Pinch and a slam: Yankees manager Joe Girardi visited the mound for the second time in the sixth inning after Gomes mashed a 1-2 pitch off the left-field wall, then the skipper elected to keep Green in to face Chisenhall. Green's 0-2 pitch to Chisenhall was up and in, and home-plate umpire Dan Iassogna signaled that Chisenhall had been hit. The Yanks declined to challenge the call despite Sanchez's urging, but TV replays suggested the pitch hit the knob of Chisenhall's bat for what would've been an inning-ending foul-tip strikeout. Two pitches later, Lindor hit the fifth grand slam in Indians postseason history.
"I was just trying to throw a backdoor breaking ball and yanked it a little bit," Green said. "That's why he's one of the best hitters in the game. Right there, I just didn't execute."
Smith comes through: Frazier opened the top of the ninth with an infield single off Andrew Miller and a sacrifice advanced the potential go-ahead run into scoring position. Joe Smith relieved Miller and retired Aaron Judge on a groundout, helped by Gonzalez's slick play at third, then struck out Sanchez looking to pin the run 90 feet away.
SOUND SMART WITH YOUR FRIENDS Josh Tomlin was the Indians' eighth pitcher of the night, setting a franchise postseason record for a single game. The all-time record for pitchers used by any team in a playoff game is nine, done four times.
The five-run deficit was the largest come-from-behind win in Indians postseason history. The game tied the longest in playoff history for the Tribe, which also played 13 frames in Game 1 of the 1995 ALDS against the Red Sox.
ENCARNACION EXITS WITH INJURY
The roar that filled Progressive Field after Santana's single in the first inning was quickly quieted one play later, when Encarnacion sustained his right ankle injury. On Bruce's lineout to shortstop Didi Gregorius, Encarnacion retreated to second base, but he rolled his ankle on the bag before tumbling to the dirt. Encarnacion was in immediate pain and called for a trainer. After the win, Francona said the designated hitter is deemed day to day. More >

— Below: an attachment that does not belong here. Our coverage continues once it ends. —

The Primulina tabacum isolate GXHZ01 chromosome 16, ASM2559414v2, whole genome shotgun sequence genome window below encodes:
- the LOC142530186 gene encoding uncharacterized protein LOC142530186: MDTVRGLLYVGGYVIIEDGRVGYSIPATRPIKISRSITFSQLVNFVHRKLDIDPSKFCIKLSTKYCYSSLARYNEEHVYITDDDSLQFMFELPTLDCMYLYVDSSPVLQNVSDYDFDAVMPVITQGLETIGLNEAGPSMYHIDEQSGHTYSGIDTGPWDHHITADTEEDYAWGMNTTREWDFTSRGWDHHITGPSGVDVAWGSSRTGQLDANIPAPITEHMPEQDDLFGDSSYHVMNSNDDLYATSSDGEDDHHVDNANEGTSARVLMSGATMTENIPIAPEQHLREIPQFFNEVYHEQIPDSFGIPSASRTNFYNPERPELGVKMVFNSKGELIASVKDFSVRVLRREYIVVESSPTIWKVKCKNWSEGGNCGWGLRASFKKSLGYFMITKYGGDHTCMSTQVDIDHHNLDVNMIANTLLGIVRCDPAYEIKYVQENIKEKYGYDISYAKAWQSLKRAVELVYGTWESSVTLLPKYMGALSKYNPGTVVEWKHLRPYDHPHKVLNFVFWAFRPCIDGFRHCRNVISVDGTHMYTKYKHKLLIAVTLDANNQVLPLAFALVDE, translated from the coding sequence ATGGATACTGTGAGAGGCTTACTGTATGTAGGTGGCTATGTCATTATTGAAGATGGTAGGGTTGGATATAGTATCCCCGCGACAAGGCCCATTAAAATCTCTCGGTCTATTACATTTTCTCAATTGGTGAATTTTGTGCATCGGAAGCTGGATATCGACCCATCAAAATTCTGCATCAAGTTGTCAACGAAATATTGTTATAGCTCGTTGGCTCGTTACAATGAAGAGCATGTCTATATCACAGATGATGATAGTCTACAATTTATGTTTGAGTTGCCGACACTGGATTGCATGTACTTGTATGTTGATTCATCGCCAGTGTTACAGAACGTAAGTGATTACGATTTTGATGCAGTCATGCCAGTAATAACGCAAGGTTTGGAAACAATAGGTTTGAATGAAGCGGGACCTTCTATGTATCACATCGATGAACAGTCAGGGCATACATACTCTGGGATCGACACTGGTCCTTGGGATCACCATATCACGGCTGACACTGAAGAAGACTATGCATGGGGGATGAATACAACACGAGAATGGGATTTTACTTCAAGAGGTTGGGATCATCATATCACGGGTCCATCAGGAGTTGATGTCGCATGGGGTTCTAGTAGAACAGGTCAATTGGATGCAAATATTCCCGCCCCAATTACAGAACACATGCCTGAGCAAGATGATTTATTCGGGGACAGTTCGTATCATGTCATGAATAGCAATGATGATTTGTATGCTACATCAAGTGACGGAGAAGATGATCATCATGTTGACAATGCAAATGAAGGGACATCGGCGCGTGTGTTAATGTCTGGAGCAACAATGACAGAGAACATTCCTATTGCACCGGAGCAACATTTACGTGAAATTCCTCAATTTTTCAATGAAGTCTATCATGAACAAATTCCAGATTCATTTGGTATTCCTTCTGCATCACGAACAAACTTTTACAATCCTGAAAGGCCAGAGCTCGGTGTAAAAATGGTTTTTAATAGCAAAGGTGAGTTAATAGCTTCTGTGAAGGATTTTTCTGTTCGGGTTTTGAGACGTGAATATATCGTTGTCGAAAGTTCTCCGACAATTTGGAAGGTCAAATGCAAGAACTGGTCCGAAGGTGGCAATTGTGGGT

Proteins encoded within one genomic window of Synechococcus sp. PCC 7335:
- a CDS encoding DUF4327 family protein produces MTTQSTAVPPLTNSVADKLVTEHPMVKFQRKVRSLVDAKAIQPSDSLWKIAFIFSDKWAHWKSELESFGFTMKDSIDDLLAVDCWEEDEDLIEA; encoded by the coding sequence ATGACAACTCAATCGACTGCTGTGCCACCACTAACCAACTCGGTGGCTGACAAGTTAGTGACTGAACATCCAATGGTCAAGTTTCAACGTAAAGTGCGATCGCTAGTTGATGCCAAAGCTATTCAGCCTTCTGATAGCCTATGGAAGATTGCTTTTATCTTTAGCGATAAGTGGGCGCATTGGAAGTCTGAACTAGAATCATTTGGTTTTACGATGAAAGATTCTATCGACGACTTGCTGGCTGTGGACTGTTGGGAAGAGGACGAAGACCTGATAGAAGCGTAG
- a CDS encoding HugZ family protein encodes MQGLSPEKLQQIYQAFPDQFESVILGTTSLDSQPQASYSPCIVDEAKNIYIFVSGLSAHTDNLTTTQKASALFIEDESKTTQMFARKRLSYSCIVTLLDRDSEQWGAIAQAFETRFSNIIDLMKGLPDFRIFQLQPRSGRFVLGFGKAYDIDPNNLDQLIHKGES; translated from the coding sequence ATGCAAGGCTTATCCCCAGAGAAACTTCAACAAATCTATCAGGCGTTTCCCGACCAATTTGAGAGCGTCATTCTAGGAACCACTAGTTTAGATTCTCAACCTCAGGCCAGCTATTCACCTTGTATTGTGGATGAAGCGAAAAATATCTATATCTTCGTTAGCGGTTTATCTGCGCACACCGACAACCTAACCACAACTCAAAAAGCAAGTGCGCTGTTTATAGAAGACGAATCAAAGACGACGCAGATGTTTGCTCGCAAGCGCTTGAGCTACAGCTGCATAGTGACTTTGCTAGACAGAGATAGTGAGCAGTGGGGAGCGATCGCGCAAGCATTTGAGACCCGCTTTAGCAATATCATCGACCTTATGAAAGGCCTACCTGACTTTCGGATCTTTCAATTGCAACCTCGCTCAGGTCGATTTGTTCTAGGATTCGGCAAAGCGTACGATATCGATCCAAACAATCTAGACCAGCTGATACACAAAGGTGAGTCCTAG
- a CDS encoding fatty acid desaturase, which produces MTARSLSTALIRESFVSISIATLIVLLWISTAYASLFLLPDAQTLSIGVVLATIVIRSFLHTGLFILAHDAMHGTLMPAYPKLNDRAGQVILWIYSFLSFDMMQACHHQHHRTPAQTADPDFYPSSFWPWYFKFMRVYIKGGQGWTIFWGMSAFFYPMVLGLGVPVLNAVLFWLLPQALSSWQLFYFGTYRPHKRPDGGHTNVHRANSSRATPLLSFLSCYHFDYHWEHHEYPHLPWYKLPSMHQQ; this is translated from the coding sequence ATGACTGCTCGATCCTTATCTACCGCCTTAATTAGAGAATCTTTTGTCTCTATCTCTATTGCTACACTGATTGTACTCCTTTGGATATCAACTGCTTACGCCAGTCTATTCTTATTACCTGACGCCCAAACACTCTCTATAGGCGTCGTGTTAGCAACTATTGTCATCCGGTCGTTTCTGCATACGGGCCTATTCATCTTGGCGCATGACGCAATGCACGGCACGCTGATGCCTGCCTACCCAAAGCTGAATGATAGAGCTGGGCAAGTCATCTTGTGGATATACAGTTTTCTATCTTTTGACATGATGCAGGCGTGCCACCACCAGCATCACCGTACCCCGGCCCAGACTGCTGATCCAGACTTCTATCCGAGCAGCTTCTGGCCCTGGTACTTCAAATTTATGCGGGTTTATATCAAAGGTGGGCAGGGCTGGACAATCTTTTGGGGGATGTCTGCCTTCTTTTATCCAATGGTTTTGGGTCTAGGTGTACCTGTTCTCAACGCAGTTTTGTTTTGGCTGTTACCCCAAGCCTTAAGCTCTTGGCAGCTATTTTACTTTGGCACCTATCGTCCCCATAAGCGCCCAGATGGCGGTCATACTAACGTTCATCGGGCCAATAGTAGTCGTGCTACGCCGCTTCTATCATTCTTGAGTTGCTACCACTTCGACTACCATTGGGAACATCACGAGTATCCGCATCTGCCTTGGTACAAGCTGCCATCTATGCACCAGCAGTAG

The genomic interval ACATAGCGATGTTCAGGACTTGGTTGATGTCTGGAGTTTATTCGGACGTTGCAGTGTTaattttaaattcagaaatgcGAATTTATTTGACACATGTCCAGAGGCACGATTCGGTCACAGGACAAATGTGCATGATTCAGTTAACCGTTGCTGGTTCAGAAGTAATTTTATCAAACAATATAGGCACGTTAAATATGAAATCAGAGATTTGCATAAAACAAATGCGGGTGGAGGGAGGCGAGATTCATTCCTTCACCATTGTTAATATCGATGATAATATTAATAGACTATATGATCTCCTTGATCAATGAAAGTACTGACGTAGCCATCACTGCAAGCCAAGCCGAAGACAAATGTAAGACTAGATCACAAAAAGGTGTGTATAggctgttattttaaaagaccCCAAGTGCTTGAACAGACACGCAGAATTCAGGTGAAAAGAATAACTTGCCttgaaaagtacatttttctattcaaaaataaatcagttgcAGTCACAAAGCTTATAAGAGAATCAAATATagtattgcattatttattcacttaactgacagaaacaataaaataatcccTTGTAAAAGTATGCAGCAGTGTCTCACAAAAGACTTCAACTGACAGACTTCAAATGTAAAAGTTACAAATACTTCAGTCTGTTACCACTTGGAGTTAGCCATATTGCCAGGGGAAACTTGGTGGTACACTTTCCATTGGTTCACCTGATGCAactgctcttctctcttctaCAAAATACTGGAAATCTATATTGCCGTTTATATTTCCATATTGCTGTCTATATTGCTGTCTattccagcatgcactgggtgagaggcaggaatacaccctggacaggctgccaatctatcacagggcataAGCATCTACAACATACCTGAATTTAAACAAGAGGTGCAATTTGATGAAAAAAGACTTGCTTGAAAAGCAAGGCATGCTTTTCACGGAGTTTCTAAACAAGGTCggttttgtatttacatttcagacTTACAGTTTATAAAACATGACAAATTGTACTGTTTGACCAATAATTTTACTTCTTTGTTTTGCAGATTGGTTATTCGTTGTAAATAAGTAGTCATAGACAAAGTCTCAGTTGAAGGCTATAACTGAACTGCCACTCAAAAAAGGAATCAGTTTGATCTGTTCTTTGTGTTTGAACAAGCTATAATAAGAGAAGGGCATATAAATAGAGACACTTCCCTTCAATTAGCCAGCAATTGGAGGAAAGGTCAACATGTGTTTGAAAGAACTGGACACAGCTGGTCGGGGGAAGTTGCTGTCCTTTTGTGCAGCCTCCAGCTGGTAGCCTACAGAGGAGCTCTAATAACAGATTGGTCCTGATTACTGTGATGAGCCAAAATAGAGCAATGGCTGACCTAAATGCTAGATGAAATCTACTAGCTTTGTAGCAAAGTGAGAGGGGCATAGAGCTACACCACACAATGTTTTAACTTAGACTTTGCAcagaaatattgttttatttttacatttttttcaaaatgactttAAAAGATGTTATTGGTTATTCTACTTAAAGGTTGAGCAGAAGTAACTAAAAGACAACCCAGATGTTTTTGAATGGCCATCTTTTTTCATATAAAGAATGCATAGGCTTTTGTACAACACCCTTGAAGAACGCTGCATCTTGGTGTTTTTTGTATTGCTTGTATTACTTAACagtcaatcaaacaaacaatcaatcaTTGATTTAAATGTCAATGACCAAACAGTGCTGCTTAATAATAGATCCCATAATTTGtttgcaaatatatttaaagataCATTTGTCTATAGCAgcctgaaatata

"He went and got an MRI," Francona said. "And the results came back that he has, obviously, an ankle sprain. The severity of it, it's going to depend on how he feels. Right now, they say he's day to day, which if that's the case, that would be tremendous. So we don't have to do anything. We'll see how he shows up [Saturday]. We obviously don't want to rush into putting him on a DL."
While the Indians' medical staff tended to Encarnacion, the Yankees challenged that he was safe at second. The ruling was overturned via replay review, resulting in a double play that ended Cleveland's rally. Encarnacion was then helped off the field, and he struggled to put much weight on his sprained ankle.
The Yankees used a managerial challenge in the bottom of the 10th inning after Jackson was awarded second base on an infield hit, with Aroldis Chapman's off-balance throw having been touched by a photographer in the first-base photo well. After review, the call on the field was confirmed and Jackson remained at second base.
WHAT'S NEXT Yankees: Tanaka (13-12, 4.79 ERA in 2017) will start Game 3 for the Yanks tonight at 7:30 p.m. ET at Yankee Stadium. Tanaka was 9-5 with a 3.22 ERA in 15 home starts this season, and he is coming off a career-high 15 strikeouts vs. the Blue Jays in his regular-season finale.
Indians: Following Saturday's workout day in the Bronx, the Indians will hand the ball to Carrasco (18-6, 3.29 in 2017) for Game 3 tonight against the Yankees. Carrasco went 11-2 with a 2.65 ERA on the road this season, and he is 3-1 with a 1.40 ERA in four career outings at Yankee Stadium.